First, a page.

Sonoita and Elgin, Arizona
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Sonoita and Elgin are closely aligned, sharing a common chamber of commerce. The two towns are either 9 miles or 13 miles apart depending on which road you take between them. The Santa Cruz County Fair and the Sonoita Horse Races are held each year at the Santa Cruz County Fairgrounds in Sonoita.
The Native American O'odham name of the Sonoita area is the Son 'Oidag, which may be best translated as "spring field". (There are several places that the O'odham called Son 'Oidag within 200 km of this place, all agricultural spots.)
Sonoita has for many years been a popular place for wealthy Arizonans to establish vacation and retirement homes and ranches. Sonoita is presently experiencing significant growth, which is a relevant term, as the 2000 census indicates there were 826 people, 358 households, and 264 families residing in the 45.5 square miles of Sonoita.
In the early days of the then Territory of New Mexico, it was the approximate home of Fort Buchanan, a United States Army post founded in 1856 three miles west of present day Sonoita, Arizona in what is now called Hog Canyon. The fort was located on the east slope of the canyon and under constant attack by Apache Indians. It was officially abandoned in 1861 but during the American Civil War troops of the California Column occasionally manned the post.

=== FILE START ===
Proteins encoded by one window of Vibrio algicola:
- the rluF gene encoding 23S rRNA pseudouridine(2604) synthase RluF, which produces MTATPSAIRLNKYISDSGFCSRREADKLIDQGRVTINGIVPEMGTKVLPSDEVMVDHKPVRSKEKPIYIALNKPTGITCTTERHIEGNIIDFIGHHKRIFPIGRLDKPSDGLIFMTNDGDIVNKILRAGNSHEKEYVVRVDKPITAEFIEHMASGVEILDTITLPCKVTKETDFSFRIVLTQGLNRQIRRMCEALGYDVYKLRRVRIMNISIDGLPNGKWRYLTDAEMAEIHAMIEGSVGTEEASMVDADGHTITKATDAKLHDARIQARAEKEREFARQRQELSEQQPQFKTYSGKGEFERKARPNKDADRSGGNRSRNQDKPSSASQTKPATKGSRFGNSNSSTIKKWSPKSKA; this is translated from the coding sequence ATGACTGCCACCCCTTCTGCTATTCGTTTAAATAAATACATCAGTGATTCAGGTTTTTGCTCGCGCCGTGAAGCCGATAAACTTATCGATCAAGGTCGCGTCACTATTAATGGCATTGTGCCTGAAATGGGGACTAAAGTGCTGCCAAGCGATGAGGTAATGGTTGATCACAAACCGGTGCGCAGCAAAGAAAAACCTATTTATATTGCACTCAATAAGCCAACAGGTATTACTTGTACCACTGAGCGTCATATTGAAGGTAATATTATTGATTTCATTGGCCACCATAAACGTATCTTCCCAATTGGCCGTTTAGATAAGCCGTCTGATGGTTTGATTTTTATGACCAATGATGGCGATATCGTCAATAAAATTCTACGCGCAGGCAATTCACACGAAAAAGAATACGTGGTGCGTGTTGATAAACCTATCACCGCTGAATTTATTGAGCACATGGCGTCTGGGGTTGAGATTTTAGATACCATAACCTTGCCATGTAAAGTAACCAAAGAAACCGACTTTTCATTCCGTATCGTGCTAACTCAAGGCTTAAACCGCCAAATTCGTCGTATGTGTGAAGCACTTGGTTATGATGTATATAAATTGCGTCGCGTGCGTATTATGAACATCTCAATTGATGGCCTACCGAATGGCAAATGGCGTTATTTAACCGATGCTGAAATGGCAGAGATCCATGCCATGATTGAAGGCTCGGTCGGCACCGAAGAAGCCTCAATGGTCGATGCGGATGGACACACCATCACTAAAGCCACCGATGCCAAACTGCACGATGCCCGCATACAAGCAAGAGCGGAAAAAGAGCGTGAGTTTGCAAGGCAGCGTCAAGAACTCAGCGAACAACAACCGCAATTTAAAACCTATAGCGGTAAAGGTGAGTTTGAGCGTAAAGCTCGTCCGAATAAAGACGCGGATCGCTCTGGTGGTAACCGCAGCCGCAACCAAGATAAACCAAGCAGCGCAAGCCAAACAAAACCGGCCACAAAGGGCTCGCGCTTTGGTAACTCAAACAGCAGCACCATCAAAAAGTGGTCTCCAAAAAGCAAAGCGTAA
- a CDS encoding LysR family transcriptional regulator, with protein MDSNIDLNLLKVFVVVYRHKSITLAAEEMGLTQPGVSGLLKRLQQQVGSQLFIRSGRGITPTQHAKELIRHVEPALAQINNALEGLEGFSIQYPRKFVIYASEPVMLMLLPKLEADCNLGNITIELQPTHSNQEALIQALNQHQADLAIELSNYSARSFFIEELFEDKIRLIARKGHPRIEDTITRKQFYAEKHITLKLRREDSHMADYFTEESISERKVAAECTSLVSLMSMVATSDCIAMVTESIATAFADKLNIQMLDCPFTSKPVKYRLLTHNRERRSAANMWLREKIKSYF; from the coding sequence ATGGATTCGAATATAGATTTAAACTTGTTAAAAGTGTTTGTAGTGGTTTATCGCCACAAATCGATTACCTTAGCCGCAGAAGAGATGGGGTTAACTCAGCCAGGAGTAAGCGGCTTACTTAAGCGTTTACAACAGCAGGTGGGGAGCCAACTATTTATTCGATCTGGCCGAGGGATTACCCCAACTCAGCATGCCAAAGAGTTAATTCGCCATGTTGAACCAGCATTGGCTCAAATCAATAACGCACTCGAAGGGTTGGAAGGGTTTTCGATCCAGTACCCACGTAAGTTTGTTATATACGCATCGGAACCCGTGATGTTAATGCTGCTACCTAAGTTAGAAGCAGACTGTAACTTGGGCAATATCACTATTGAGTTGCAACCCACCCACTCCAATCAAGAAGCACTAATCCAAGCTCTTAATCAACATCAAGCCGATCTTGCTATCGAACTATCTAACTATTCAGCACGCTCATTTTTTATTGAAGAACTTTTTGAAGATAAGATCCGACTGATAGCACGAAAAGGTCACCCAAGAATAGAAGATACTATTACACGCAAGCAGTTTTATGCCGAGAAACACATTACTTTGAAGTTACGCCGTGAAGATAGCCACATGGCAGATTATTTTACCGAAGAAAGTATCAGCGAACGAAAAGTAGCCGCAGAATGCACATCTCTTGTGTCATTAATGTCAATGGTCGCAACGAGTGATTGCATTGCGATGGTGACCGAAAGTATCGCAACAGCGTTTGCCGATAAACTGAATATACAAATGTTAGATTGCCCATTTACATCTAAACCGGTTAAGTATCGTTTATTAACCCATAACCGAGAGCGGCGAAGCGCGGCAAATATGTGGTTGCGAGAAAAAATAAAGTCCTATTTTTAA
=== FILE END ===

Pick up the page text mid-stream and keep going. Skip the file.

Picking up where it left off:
In February of 1865 Apaches attacked and forced the small garrison to retreat. It was then abandoned for good and Fort Crittenden was established half a mile east on the flats in 1867. By then the Territory of New Mexico had become the Territory of Arizona.
Elgin encompasses 48.5 square miles. The 2000 census puts the population at 309 people, 123 households, and 86 families. The median income for a household in the Elgin area in 2000 was $64,167, which makes Elgin and nearby Sonoita somewhat well-to-do.
The train station sequence in the 1955 film classic Oklahoma!, with Gene Nelson singing and dancing the song "Kansas City" partly atop a moving train, was filmed in Elgin.
Elgin is the first location in Arizona to engage in commercial scale winemaking. In the 1970s, Gordon Dutt, Ph.D., a soil scientist from the University of Arizona was intrigued with the similarity between the soil of the Elgin-Sonoita area and that of Burgundy, France. In partnership with A. Blake Brophy, he developed an experimental winery that later developed into the Sonoita Vineyards. Presently, growers in the area produce Chardonnay, Sauvignon Blanc, Cabernet Sauvignon, Merlot, Pinot Noir, Mission, and Syrah grapes. There are presently (2009) nine vineyards in the region, producing about 50,000 gallons of wine yearly.
Elgin hosts several wine festivals throughout the year, most notably the St. Martin's Day festival and the Fall festival. The expansion of winemaking in the Elgin-Sonoita area has led to establishment of fine restaurants and bed and breakfasts and has regenerated the economy of this lightly populated, rural area.